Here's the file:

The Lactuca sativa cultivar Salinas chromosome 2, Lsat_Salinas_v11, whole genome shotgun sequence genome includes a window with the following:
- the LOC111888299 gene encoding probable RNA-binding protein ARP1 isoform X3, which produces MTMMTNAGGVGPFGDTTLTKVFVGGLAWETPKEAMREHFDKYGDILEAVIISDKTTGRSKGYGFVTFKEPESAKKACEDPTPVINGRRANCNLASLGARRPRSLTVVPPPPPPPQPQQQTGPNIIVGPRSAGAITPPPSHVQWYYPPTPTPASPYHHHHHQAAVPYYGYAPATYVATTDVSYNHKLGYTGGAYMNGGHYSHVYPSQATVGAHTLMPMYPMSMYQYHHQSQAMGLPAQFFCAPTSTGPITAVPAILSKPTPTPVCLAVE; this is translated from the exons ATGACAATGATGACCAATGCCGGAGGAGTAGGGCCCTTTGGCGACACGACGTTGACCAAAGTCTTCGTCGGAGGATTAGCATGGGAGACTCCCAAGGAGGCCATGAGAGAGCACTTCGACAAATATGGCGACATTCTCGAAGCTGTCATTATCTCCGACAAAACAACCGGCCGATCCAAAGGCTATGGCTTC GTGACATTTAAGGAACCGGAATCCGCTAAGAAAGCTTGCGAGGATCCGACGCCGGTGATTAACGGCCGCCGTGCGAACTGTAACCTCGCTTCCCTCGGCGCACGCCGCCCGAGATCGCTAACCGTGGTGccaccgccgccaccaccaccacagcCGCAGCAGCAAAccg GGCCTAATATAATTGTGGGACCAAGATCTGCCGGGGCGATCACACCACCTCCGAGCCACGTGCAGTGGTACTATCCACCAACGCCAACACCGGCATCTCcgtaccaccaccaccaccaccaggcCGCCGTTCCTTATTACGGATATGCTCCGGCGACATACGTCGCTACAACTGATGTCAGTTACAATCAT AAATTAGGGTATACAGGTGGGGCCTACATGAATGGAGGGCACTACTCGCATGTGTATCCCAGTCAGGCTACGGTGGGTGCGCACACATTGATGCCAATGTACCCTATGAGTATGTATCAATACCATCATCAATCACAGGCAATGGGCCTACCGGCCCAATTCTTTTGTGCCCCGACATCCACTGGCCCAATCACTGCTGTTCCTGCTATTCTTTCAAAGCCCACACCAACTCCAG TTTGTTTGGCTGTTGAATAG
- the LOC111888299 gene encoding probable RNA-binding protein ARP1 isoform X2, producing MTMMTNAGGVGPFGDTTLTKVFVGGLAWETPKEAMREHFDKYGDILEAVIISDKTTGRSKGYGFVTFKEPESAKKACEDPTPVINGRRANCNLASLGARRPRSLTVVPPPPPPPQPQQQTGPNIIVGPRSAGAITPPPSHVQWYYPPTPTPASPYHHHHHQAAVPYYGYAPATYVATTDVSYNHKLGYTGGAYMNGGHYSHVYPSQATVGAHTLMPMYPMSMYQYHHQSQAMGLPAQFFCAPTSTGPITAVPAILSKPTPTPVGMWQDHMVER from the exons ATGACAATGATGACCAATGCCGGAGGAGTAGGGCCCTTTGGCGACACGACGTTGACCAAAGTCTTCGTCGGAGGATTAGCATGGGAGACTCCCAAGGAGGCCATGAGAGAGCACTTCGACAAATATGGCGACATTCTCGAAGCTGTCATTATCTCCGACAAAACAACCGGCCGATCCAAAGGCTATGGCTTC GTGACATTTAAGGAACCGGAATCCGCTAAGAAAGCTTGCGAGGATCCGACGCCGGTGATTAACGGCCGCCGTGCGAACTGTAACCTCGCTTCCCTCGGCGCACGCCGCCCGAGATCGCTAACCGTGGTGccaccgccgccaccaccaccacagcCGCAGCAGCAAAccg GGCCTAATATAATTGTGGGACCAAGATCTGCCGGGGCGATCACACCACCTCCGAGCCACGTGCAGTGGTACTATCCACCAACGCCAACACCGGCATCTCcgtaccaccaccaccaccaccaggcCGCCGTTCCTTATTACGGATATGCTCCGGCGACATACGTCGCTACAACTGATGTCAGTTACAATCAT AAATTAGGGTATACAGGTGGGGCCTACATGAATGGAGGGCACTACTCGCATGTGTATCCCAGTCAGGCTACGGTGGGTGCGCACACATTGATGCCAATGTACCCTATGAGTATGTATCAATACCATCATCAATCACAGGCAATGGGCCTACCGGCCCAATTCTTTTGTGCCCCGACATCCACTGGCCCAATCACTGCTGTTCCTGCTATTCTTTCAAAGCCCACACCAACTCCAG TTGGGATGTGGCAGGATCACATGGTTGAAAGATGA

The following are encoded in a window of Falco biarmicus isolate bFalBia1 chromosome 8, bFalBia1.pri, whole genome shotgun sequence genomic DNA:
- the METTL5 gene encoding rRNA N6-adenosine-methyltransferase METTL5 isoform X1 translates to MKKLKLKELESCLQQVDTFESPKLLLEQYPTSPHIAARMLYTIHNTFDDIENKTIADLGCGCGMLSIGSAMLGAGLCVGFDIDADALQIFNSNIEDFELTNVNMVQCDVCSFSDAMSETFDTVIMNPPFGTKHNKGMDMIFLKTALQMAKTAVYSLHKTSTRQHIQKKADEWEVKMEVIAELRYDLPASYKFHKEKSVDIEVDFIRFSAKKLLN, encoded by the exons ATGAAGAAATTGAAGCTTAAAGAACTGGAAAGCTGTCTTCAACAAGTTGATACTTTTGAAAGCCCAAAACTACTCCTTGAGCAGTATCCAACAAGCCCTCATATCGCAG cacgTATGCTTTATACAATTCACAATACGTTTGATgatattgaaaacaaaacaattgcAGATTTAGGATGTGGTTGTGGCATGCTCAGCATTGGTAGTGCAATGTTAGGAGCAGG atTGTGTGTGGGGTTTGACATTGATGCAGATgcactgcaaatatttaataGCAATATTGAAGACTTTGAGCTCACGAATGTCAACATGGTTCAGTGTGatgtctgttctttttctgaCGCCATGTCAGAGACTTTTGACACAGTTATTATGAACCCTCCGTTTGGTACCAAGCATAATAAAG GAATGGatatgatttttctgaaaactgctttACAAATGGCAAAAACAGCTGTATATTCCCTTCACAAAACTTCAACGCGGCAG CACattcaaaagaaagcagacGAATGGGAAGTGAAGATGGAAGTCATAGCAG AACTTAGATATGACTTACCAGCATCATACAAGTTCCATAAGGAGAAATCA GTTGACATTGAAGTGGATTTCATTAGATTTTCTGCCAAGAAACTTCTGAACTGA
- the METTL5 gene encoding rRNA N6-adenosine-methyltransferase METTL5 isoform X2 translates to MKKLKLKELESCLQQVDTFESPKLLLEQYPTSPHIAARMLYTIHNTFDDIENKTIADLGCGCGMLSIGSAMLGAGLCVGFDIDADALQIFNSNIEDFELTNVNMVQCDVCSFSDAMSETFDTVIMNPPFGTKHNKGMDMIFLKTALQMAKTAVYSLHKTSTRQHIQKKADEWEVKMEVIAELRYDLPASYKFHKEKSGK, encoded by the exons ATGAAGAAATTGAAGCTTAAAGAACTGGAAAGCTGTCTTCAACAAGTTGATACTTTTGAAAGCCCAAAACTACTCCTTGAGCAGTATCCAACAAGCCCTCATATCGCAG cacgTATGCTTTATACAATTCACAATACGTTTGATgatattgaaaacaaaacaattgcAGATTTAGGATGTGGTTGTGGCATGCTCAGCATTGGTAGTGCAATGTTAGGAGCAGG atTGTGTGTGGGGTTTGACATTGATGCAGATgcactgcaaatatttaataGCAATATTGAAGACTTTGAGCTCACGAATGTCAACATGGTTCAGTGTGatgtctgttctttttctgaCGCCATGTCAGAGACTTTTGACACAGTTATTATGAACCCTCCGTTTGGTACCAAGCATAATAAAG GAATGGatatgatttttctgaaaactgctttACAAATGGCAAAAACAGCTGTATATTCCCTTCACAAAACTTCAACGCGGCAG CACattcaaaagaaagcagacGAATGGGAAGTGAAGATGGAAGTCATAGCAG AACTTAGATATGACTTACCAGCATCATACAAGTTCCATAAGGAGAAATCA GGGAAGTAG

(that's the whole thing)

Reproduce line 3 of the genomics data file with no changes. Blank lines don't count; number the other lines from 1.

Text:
- the LOC111888299 gene encoding probable RNA-binding protein ARP1 isoform X2, producing MTMMTNAGGVGPFGDTTLTKVFVGGLAWETPKEAMREHFDKYGDILEAVIISDKTTGRSKGYGFVTFKEPESAKKACEDPTPVINGRRANCNLASLGARRPRSLTVVPPPPPPPQPQQQTGPNIIVGPRSAGAITPPPSHVQWYYPPTPTPASPYHHHHHQAAVPYYGYAPATYVATTDVSYNHKLGYTGGAYMNGGHYSHVYPSQATVGAHTLMPMYPMSMYQYHHQSQAMGLPAQFFCAPTSTGPITAVPAILSKPTPTPVGMWQDHMVER from the exons ATGACAATGATGACCAATGCCGGAGGAGTAGGGCCCTTTGGCGACACGACGTTGACCAAAGTCTTCGTCGGAGGATTAGCATGGGAGACTCCCAAGGAGGCCATGAGAGAGCACTTCGACAAATATGGCGACATTCTCGAAGCTGTCATTATCTCCGACAAAACAACCGGCCGATCCAAAGGCTATGGCTTC GTGACATTTAAGGAACCGGAATCCGCTAAGAAAGCTTGCGAGGATCCGACGCCGGTGATTAACGGCCGCCGTGCGAACTGTAACCTCGCTTCCCTCGGCGCACGCCGCCCGAGATCGCTAACCGTGGTGccaccgccgccaccaccaccacagcCGCAGCAGCAAAccg GGCCTAATATAATTGTGGGACCAAGATCTGCCGGGGCGATCACACCACCTCCGAGCCACGTGCAGTGGTACTATCCACCAACGCCAACACCGGCATCTCcgtaccaccaccaccaccaccaggcCGCCGTTCCTTATTACGGATATGCTCCGGCGACATACGTCGCTACAACTGATGTCAGTTACAATCAT AAATTAGGGTATACAGGTGGGGCCTACATGAATGGAGGGCACTACTCGCATGTGTATCCCAGTCAGGCTACGGTGGGTGCGCACACATTGATGCCAATGTACCCTATGAGTATGTATCAATACCATCATCAATCACAGGCAATGGGCCTACCGGCCCAATTCTTTTGTGCCCCGACATCCACTGGCCCAATCACTGCTGTTCCTGCTATTCTTTCAAAGCCCACACCAACTCCAG TTGGGATGTGGCAGGATCACATGGTTGAAAGATGA